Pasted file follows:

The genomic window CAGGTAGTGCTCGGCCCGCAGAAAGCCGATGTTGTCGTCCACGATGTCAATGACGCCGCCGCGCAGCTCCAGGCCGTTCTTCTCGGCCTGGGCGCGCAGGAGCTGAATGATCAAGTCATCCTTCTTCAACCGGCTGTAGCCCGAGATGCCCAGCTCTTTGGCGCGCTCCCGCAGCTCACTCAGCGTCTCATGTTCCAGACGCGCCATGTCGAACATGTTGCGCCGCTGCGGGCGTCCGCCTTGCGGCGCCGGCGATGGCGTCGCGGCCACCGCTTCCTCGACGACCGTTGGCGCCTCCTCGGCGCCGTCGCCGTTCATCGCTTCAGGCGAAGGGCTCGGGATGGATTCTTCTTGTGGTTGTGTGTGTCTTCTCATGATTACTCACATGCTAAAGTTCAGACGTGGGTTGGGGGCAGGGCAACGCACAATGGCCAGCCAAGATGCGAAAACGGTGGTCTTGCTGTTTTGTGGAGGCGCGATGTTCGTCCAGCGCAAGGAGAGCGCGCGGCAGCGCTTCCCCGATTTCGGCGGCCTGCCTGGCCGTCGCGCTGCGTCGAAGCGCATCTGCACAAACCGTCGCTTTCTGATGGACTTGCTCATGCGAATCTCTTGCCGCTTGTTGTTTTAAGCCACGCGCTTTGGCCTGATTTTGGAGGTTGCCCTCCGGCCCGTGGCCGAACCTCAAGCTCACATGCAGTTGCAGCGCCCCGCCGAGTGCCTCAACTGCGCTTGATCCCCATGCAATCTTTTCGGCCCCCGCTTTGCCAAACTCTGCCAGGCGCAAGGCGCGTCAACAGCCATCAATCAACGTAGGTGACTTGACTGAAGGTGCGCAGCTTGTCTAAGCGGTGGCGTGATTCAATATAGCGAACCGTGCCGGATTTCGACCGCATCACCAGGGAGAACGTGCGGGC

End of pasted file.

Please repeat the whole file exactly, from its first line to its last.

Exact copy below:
The genomic window CAGGTAGTGCTCGGCCCGCAGAAAGCCGATGTTGTCGTCCACGATGTCAATGACGCCGCCGCGCAGCTCCAGGCCGTTCTTCTCGGCCTGGGCGCGCAGGAGCTGAATGATCAAGTCATCCTTCTTCAACCGGCTGTAGCCCGAGATGCCCAGCTCTTTGGCGCGCTCCCGCAGCTCACTCAGCGTCTCATGTTCCAGACGCGCCATGTCGAACATGTTGCGCCGCTGCGGGCGTCCGCCTTGCGGCGCCGGCGATGGCGTCGCGGCCACCGCTTCCTCGACGACCGTTGGCGCCTCCTCGGCGCCGTCGCCGTTCATCGCTTCAGGCGAAGGGCTCGGGATGGATTCTTCTTGTGGTTGTGTGTGTCTTCTCATGATTACTCACATGCTAAAGTTCAGACGTGGGTTGGGGGCAGGGCAACGCACAATGGCCAGCCAAGATGCGAAAACGGTGGTCTTGCTGTTTTGTGGAGGCGCGATGTTCGTCCAGCGCAAGGAGAGCGCGCGGCAGCGCTTCCCCGATTTCGGCGGCCTGCCTGGCCGTCGCGCTGCGTCGAAGCGCATCTGCACAAACCGTCGCTTTCTGATGGACTTGCTCATGCGAATCTCTTGCCGCTTGTTGTTTTAAGCCACGCGCTTTGGCCTGATTTTGGAGGTTGCCCTCCGGCCCGTGGCCGAACCTCAAGCTCACATGCAGTTGCAGCGCCCCGCCGAGTGCCTCAACTGCGCTTGATCCCCATGCAATCTTTTCGGCCCCCGCTTTGCCAAACTCTGCCAGGCGCAAGGCGCGTCAACAGCCATCAATCAACGTAGGTGACTTGACTGAAGGTGCGCAGCTTGTCTAAGCGGTGGCGTGATTCAATATAGCGAACCGTGCCGGATTTCGACCGCATCACCAGGGAGAACGTGCGGGC